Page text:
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  • November 2012
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Staring at people through history. It’s not rude if they can’t see you.

One of my favorite tumblrs (apart from the CLP Teens – Main tumblr, ahem) is Of Another Fashion. Its subtitle is: An alternative archive of the not-quite-hidden but too often ignored fashion histories of U.S. women of color. Not only is it cool that a tumblr has a subtitle, it is also very cool that these photographs, stories, and articles are being collected and digitized to reach our eyes and brains.  It’s an offshoot of a project of Minh-Ha T. Pham, who also writes at the blog Threadbared, which talks about the politics (among other things) behind the common representations of fashion and beauty.

It’s always exciting to me to see the stories and, if possible, pictures of people who wouldn’t always get a chance to surface in the public after their personal history is over. In some cases these are people who should be mentioned in history books, and in some cases they’re just normal ladies like you and me, living their lives and having their own style.  I love those glimpses into other people’s lives. (I also check out how people have decorated their houses if their windows are illuminated at night. I’m nebby.)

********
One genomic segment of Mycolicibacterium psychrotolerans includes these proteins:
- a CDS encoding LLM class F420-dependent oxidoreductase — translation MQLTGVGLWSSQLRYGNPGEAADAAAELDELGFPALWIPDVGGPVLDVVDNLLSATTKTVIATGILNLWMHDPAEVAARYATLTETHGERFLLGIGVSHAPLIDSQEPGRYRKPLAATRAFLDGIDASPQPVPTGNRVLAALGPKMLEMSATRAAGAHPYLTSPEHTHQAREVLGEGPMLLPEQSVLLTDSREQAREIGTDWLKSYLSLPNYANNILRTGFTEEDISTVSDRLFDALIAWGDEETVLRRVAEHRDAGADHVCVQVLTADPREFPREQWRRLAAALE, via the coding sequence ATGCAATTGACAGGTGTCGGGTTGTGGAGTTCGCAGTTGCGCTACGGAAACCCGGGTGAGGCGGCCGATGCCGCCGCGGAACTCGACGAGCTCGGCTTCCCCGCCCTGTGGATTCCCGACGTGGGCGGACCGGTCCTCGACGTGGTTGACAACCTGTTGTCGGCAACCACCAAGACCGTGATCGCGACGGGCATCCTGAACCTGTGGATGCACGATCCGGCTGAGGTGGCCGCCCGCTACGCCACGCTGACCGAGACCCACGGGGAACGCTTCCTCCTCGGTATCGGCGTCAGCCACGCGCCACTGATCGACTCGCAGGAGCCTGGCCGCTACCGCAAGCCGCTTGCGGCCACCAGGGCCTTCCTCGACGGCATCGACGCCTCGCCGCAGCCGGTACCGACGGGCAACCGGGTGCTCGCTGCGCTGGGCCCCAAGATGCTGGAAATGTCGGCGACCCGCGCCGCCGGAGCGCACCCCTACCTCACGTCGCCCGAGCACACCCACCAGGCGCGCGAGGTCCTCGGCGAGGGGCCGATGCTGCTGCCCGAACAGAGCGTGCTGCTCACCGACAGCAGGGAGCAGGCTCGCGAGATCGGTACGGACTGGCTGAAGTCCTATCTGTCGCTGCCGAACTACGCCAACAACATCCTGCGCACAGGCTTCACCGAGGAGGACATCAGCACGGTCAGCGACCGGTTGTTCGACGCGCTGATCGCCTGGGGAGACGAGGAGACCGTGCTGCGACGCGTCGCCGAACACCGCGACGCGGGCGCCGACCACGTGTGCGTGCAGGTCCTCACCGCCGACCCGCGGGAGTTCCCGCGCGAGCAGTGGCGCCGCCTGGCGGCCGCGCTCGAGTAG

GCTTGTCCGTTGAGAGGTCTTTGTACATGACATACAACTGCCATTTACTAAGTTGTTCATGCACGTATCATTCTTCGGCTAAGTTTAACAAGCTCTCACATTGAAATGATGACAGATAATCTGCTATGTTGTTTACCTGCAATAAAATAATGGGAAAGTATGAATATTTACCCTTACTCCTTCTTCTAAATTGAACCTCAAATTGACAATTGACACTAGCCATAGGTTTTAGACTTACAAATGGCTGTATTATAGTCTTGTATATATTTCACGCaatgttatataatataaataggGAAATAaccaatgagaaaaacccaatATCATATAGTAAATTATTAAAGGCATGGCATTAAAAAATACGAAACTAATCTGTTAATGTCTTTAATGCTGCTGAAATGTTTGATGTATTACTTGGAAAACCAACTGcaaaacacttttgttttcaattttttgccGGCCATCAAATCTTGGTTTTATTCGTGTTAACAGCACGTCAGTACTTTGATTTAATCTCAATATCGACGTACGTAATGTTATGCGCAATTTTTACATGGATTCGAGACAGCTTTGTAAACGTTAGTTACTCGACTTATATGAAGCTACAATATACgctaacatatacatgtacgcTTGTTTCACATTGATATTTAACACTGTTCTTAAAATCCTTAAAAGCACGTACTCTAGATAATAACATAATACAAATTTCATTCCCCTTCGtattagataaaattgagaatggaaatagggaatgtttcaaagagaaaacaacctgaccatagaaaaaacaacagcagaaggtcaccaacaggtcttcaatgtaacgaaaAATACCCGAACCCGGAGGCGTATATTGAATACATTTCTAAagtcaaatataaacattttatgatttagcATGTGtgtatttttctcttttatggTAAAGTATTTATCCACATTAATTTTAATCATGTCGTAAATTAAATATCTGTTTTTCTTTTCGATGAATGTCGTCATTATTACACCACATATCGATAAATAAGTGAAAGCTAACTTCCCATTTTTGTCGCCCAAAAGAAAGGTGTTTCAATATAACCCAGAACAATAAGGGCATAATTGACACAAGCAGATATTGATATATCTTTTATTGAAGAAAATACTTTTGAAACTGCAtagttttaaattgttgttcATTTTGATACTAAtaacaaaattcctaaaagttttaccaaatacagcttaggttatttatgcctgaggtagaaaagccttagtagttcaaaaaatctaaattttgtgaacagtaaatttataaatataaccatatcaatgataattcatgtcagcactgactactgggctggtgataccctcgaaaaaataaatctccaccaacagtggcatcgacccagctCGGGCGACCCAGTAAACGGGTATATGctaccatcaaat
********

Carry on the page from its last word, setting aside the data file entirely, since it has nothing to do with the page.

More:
For example, here’s one of the amazing librarian photos from Of Another Fashion (used via a Creative Commons License):

“Lucille Baldwin Brown was the first Black public county librarian in Tallahassee, Florida. This photograph is part of the collection at the State Library and Archives of Florida.”

It’s so easy to get lost in digital archives, like Historic Pittsburgh, the NYPL Digital Gallery and so many more. It’s really the best form of time travel I know.  All the better that tumblrs like Of Another Fashion are giving us better, fuller ways to see history and the people’s lives that may not have been documented and celebrated so publicly before.

Don’t forget about the library’s collection of books of portrait photography.

- Tessa, CLP- East Liberty

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